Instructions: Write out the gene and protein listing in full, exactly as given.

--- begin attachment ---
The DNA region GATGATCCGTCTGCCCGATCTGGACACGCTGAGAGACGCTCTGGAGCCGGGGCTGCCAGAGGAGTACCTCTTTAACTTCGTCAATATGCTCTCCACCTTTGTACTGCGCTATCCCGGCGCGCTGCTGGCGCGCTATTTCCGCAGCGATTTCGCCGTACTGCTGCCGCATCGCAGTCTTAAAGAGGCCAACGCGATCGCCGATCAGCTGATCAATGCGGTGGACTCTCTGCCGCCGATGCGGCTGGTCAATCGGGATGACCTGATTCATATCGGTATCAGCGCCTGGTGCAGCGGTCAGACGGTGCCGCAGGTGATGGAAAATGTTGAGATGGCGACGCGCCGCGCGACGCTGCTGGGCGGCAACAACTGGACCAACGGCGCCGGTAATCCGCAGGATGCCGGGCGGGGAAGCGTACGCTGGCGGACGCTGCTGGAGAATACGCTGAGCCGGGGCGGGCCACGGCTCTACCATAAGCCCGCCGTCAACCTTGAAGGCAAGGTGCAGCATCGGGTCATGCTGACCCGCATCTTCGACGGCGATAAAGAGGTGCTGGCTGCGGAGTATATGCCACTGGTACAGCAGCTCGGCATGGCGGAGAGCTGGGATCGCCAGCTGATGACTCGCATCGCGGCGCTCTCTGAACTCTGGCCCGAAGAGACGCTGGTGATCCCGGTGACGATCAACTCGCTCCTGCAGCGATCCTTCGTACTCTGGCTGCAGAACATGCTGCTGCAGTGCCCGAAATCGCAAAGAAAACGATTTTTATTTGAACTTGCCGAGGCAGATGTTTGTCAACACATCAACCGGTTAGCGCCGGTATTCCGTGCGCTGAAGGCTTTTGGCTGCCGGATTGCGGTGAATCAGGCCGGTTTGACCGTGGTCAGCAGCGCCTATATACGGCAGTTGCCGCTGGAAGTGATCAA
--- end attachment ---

The DNA region GATGATCCGTCTGCCCGATCTGGACACGCTGAGAGACGCTCTGGAGCCGGGGCTGCCAGAGGAGTACCTCTTTAACTTCGTCAATATGCTCTCCACCTTTGTACTGCGCTATCCCGGCGCGCTGCTGGCGCGCTATTTCCGCAGCGATTTCGCCGTACTGCTGCCGCATCGCAGTCTTAAAGAGGCCAACGCGATCGCCGATCAGCTGATCAATGCGGTGGACTCTCTGCCGCCGATGCGGCTGGTCAATCGGGATGACCTGATTCATATCGGTATCAGCGCCTGGTGCAGCGGTCAGACGGTGCCGCAGGTGATGGAAAATGTTGAGATGGCGACGCGCCGCGCGACGCTGCTGGGCGGCAACAACTGGACCAACGGCGCCGGTAATCCGCAGGATGCCGGGCGGGGAAGCGTACGCTGGCGGACGCTGCTGGAGAATACGCTGAGCCGGGGCGGGCCACGGCTCTACCATAAGCCCGCCGTCAACCTTGAAGGCAAGGTGCAGCATCGGGTCATGCTGACCCGCATCTTCGACGGCGATAAAGAGGTGCTGGCTGCGGAGTATATGCCACTGGTACAGCAGCTCGGCATGGCGGAGAGCTGGGATCGCCAGCTGATGACTCGCATCGCGGCGCTCTCTGAACTCTGGCCCGAAGAGACGCTGGTGATCCCGGTGACGATCAACTCGCTCCTGCAGCGATCCTTCGTACTCTGGCTGCAGAACATGCTGCTGCAGTGCCCGAAATCGCAAAGAAAACGATTTTTATTTGAACTTGCCGAGGCAGATGTTTGTCAACACATCAACCGGTTAGCGCCGGTATTCCGTGCGCTGAAGGCTTTTGGCTGCCGGATTGCGGTGAATCAGGCCGGTTTGACCGTGGTCAGCAGCGCCTATATACGGCAGTTGCCGCTGGAAGTGATCAA